Watch Paul George drain game-winning floater in 2OT, lift Thunder past Jazz

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OKLAHOMA CITY (AP) — Paul George floated in a basket with less than a second remaining in double-overtime, capping a 45-point night with the winning shot in the Oklahoma City Thunder’s 148-147 victory over the Utah Jazz on Friday.

George dribbled out the final seconds before splitting the Joe Ingles, Ricky Rubio double team then hitting a rainbow floater over Rudy Gobert 0.8 seconds left that gave the Thunder the win.

Kyle Korver got off a desperate 3 for Utah, but it went long as the buzzer sounded.

Russell Westbrook added 43 points, 15 rebounds and eight assists, helping Oklahoma City overcome 38 points from Donovan Mitchell. Westbrook fouled out with 1:09 left in the first overtime, ending his NBA streak of 11 consecutive games with a triple-double.

The game went to overtime after the Thunder’s Jerami Grant completed a tying three-point play, then blocked Mitchells shot at the other end. Grant had 18 points.

In the first overtime, Abdel Nader hit a 3-pointer to give the Thunder a 139-137 lead in the final minute after Westbrook and Terrance Ferguson had fouled out. Utah’s Rudy Gobert tipped in the tying basket with 33.7 seconds left, and George and Mitchell eached missed jumpers in the closing seconds.

Gobert hit two free throws with 1:10 left in the second overtime for a 147-146 lead, but Utah went cold from there. Mitchell’s driving shot off the glass missed the rim, and Joe Ingles missed on a long 3-point try as the shot clock expired with 13.2 seconds left.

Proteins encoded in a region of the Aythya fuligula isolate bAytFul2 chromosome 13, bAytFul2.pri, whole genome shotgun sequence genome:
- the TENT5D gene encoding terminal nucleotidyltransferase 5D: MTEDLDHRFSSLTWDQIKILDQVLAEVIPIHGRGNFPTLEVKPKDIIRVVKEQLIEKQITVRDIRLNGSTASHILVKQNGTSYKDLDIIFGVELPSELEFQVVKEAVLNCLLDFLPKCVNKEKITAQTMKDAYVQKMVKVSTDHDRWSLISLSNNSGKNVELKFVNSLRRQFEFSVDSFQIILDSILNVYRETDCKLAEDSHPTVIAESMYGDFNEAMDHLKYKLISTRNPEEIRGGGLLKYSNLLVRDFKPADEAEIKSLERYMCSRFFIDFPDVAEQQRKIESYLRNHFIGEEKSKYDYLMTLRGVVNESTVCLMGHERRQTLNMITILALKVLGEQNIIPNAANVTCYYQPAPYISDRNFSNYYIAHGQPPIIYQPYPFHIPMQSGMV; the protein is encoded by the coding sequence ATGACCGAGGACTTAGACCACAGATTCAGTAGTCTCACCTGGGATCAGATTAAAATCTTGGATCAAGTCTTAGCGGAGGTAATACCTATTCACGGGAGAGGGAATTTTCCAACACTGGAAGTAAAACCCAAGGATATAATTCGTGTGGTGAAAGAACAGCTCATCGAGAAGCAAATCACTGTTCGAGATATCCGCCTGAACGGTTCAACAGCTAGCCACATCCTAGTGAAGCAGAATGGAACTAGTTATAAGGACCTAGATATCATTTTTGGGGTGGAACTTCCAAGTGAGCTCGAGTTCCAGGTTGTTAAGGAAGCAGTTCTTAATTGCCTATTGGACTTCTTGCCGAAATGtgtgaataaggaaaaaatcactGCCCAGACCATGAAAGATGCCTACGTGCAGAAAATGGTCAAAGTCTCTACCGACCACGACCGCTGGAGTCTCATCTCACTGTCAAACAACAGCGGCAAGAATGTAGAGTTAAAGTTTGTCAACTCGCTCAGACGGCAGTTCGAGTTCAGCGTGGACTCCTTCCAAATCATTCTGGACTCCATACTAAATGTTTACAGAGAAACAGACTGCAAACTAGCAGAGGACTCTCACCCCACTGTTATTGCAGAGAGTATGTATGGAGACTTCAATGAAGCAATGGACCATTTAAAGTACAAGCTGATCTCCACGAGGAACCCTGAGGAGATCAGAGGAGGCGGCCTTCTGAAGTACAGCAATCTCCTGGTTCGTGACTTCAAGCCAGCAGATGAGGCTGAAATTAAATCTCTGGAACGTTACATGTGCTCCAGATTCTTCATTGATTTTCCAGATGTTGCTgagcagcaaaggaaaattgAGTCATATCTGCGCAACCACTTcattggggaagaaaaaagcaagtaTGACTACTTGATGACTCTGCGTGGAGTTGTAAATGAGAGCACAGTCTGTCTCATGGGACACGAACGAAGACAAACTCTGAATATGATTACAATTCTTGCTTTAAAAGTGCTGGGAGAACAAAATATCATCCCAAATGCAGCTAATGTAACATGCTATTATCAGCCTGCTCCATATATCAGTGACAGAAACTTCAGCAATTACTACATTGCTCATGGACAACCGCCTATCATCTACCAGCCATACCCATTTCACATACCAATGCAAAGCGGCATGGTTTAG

Steven Adams played a game-high 47 minutes for Oklahoma City, returning from a pre-All-Star break ankle injury to score 16 points and grab 10 rebounds to go along with five steals.

Derek Favors hit his first 10 shots, finishing with 24 points and 11 rebounds for Utah. Gobert had 26 points and 16 rebounds for the Jazz.

The teams were physical throughout. Westbrook got a flagrant foul for crashing into Gobert while defending a layup, and there was a fracas late in the first half after Jae Crowder fouled the Thunder’s Dennis Schroder.

 

Jeremy Lin says “at times it kind of sucks” being only Asian-American in NBA

Associated Press
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When Jeremy Lin landed in Toronto — after being bought out and waived by the Hawks, clearing the way for him to sign with the Raptors for the playoff push — the number of cameras and reporters in the Raptors locker room instantly ballooned. Lin remains one of the most popular players worldwide in the NBA, he’s a social media phenom, and there are cameras there to track his every move and send it around the world, particularly back to Asia.

Lin isn’t in the NBA because he’s famous and sells tickets — he’s a quality guard who can help a team, there’s a reason the contending Raptors picked him up — but he inhabits the role of both player and groundbreaker.

Lin talked about that (and Asians in popular culture) with Cary Chow of the Undefeated in an interesting Q&A at The Undefeated, where he said being the only Asian-American in the NBA is not easy.

At times it kind of sucks. At other times it’s amazing. Amazing because you get to challenge everyone’s viewpoints and perspectives. I’m rooting for so many more Asians to come in. Last year, when I was with Brooklyn and we had Ding [Yanyuhang] on the summer league team, I was like, ‘Dude, please make the team. We’d have so much fun together during the season.’

On the feeling that he has to represent an entire race.

Yeah. At first it was something I ran from and really struggled with. Now I embrace it way more and am more equipped to handle it. I’m not perfect, but I kind of know who I want to be at this point in my career, so I keep trucking along and doing things the right way and stay above all the distractions.

Lin has handled his fame deftly over the years. He has challenges and opportunities not open to other players, and that’s the balancing act. It takes someone smart, but also grounded and balanced to pull it all off. The Raptors got all that, along with the extra cameras around the team.